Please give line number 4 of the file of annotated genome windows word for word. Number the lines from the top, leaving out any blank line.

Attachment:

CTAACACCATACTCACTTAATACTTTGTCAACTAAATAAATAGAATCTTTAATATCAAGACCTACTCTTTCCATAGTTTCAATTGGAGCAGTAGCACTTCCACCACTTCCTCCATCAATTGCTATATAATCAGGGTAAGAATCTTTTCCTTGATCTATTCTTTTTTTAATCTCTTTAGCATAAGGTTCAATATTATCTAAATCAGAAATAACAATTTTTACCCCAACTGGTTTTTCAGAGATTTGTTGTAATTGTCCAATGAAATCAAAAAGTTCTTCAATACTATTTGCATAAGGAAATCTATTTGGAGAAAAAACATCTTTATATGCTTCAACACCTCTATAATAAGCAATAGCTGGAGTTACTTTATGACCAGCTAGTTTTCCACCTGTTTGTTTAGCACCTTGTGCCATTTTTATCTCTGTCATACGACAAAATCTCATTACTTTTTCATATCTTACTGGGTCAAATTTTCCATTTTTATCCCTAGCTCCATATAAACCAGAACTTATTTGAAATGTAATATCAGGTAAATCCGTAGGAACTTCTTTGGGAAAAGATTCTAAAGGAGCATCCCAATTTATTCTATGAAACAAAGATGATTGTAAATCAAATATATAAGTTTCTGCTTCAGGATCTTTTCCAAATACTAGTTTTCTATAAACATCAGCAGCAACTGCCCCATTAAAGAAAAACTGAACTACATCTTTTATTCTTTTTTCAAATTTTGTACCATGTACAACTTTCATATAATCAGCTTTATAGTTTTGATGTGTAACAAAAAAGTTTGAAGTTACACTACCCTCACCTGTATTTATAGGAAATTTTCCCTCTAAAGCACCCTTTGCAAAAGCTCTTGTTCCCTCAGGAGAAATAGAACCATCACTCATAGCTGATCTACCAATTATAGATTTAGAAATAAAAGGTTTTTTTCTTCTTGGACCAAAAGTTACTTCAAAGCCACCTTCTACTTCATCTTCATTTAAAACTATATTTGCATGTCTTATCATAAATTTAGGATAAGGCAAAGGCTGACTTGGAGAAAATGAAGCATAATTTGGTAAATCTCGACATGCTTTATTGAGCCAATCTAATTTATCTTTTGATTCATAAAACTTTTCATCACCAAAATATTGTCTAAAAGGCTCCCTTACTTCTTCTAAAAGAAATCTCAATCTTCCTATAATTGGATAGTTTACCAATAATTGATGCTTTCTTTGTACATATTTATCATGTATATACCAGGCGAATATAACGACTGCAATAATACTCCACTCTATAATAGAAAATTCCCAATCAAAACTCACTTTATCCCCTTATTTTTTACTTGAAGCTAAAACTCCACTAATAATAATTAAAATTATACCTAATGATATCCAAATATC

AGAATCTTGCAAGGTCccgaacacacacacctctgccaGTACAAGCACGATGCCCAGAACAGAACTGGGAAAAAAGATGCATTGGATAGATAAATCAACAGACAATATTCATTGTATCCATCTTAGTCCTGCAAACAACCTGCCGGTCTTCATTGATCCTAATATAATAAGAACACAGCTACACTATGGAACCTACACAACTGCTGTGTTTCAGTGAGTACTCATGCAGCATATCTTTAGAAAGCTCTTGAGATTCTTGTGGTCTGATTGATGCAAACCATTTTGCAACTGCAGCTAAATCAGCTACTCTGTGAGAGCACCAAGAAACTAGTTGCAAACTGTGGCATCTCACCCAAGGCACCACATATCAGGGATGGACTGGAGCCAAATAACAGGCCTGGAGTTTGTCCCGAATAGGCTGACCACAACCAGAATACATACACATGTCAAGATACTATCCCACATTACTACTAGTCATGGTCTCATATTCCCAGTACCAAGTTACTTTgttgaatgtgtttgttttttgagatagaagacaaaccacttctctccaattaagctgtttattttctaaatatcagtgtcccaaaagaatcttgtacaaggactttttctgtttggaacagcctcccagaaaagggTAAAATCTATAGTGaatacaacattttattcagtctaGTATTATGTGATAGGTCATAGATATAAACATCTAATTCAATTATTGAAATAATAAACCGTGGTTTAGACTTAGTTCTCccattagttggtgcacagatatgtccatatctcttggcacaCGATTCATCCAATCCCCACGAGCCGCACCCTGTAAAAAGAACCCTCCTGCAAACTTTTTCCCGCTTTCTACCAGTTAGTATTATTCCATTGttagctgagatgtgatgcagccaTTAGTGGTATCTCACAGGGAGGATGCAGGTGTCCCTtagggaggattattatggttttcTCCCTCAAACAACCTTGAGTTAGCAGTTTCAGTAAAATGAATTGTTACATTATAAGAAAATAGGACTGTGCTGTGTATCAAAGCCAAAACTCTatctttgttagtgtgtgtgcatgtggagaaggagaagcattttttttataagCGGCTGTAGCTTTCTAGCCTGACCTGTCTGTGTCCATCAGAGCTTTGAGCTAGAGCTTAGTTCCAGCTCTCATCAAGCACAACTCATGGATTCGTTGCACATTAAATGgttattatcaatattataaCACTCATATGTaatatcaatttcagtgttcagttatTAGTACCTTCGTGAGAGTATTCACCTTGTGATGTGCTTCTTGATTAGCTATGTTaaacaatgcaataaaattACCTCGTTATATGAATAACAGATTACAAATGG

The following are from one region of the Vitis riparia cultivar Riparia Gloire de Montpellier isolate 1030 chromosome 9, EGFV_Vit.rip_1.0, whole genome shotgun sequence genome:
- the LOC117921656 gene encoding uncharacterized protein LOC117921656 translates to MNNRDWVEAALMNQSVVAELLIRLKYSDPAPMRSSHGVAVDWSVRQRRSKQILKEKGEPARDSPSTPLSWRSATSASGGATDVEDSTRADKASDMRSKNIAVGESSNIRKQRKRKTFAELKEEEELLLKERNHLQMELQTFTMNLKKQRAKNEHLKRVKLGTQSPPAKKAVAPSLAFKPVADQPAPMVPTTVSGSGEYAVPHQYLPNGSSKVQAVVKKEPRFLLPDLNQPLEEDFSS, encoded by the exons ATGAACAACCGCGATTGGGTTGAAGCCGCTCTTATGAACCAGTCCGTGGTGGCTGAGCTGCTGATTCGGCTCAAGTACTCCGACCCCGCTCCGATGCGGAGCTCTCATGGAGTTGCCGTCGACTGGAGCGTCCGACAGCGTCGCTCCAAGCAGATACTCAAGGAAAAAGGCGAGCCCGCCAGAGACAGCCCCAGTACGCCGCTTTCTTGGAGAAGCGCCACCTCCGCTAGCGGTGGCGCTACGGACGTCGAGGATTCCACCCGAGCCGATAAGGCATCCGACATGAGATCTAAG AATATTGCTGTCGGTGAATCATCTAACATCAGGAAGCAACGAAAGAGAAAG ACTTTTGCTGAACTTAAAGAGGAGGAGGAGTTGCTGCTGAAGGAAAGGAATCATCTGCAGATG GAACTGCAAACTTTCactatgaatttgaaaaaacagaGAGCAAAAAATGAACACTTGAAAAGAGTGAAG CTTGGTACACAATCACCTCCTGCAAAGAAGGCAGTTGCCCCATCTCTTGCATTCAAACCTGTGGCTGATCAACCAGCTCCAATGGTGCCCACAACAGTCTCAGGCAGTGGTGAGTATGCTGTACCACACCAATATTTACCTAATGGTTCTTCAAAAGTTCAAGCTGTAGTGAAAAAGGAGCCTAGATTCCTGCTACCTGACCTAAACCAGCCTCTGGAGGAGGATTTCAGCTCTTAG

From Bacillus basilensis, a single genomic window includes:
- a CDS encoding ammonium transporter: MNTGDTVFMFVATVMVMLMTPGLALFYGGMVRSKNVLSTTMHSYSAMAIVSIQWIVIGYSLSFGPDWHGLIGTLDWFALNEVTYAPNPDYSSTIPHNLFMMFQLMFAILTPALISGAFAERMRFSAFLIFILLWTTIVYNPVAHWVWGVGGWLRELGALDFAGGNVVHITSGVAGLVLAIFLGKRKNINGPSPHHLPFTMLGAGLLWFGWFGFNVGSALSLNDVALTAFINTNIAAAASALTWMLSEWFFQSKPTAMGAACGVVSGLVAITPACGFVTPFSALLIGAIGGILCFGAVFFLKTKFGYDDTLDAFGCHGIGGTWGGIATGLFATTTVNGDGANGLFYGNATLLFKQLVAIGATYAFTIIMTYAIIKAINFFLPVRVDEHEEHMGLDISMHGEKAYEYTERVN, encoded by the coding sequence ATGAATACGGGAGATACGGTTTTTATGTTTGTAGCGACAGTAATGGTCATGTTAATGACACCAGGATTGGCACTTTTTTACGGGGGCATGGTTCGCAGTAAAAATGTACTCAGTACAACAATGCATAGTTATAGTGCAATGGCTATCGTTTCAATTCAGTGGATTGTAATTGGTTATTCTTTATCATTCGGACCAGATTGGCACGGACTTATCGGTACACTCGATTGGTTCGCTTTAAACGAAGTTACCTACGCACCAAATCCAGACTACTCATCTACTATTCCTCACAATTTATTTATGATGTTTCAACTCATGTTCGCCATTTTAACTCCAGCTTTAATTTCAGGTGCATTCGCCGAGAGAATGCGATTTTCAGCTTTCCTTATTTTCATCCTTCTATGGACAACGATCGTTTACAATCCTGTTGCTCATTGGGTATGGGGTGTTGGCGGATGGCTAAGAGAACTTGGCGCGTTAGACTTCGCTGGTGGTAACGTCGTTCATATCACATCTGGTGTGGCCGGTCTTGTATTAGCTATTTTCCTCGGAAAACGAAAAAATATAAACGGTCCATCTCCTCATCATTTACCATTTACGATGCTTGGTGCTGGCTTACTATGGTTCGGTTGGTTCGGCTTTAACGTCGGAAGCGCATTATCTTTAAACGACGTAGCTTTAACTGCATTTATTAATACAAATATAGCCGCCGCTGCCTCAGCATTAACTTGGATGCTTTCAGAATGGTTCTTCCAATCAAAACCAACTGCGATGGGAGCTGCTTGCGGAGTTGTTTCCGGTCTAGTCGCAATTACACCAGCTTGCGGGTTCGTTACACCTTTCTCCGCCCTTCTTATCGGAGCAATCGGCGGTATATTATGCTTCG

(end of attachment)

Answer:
- the LOC117921656 gene encoding uncharacterized protein LOC117921656 translates to MNNRDWVEAALMNQSVVAELLIRLKYSDPAPMRSSHGVAVDWSVRQRRSKQILKEKGEPARDSPSTPLSWRSATSASGGATDVEDSTRADKASDMRSKNIAVGESSNIRKQRKRKTFAELKEEEELLLKERNHLQMELQTFTMNLKKQRAKNEHLKRVKLGTQSPPAKKAVAPSLAFKPVADQPAPMVPTTVSGSGEYAVPHQYLPNGSSKVQAVVKKEPRFLLPDLNQPLEEDFSS, encoded by the exons ATGAACAACCGCGATTGGGTTGAAGCCGCTCTTATGAACCAGTCCGTGGTGGCTGAGCTGCTGATTCGGCTCAAGTACTCCGACCCCGCTCCGATGCGGAGCTCTCATGGAGTTGCCGTCGACTGGAGCGTCCGACAGCGTCGCTCCAAGCAGATACTCAAGGAAAAAGGCGAGCCCGCCAGAGACAGCCCCAGTACGCCGCTTTCTTGGAGAAGCGCCACCTCCGCTAGCGGTGGCGCTACGGACGTCGAGGATTCCACCCGAGCCGATAAGGCATCCGACATGAGATCTAAG AATATTGCTGTCGGTGAATCATCTAACATCAGGAAGCAACGAAAGAGAAAG ACTTTTGCTGAACTTAAAGAGGAGGAGGAGTTGCTGCTGAAGGAAAGGAATCATCTGCAGATG GAACTGCAAACTTTCactatgaatttgaaaaaacagaGAGCAAAAAATGAACACTTGAAAAGAGTGAAG CTTGGTACACAATCACCTCCTGCAAAGAAGGCAGTTGCCCCATCTCTTGCATTCAAACCTGTGGCTGATCAACCAGCTCCAATGGTGCCCACAACAGTCTCAGGCAGTGGTGAGTATGCTGTACCACACCAATATTTACCTAATGGTTCTTCAAAAGTTCAAGCTGTAGTGAAAAAGGAGCCTAGATTCCTGCTACCTGACCTAAACCAGCCTCTGGAGGAGGATTTCAGCTCTTAG